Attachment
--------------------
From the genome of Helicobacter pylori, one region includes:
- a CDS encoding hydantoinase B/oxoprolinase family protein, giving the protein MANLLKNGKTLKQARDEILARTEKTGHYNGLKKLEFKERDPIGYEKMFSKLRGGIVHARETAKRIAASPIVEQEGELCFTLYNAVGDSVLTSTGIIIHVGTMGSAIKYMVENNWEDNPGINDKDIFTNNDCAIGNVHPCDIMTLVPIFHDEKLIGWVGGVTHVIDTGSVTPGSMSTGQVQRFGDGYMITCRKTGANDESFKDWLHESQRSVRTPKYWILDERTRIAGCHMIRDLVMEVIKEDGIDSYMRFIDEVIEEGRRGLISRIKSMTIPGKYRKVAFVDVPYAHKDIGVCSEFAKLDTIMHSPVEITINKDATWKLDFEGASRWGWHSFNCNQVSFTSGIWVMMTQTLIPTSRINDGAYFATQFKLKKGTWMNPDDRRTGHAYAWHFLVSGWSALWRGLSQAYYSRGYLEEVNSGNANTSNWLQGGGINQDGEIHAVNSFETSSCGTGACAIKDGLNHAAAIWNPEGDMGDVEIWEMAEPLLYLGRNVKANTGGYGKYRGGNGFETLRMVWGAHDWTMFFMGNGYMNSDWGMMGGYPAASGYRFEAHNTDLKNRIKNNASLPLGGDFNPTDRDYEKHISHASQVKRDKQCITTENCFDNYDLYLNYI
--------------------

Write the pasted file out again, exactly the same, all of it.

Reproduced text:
From the genome of Helicobacter pylori, one region includes:
- a CDS encoding hydantoinase B/oxoprolinase family protein, giving the protein MANLLKNGKTLKQARDEILARTEKTGHYNGLKKLEFKERDPIGYEKMFSKLRGGIVHARETAKRIAASPIVEQEGELCFTLYNAVGDSVLTSTGIIIHVGTMGSAIKYMVENNWEDNPGINDKDIFTNNDCAIGNVHPCDIMTLVPIFHDEKLIGWVGGVTHVIDTGSVTPGSMSTGQVQRFGDGYMITCRKTGANDESFKDWLHESQRSVRTPKYWILDERTRIAGCHMIRDLVMEVIKEDGIDSYMRFIDEVIEEGRRGLISRIKSMTIPGKYRKVAFVDVPYAHKDIGVCSEFAKLDTIMHSPVEITINKDATWKLDFEGASRWGWHSFNCNQVSFTSGIWVMMTQTLIPTSRINDGAYFATQFKLKKGTWMNPDDRRTGHAYAWHFLVSGWSALWRGLSQAYYSRGYLEEVNSGNANTSNWLQGGGINQDGEIHAVNSFETSSCGTGACAIKDGLNHAAAIWNPEGDMGDVEIWEMAEPLLYLGRNVKANTGGYGKYRGGNGFETLRMVWGAHDWTMFFMGNGYMNSDWGMMGGYPAASGYRFEAHNTDLKNRIKNNASLPLGGDFNPTDRDYEKHISHASQVKRDKQCITTENCFDNYDLYLNYI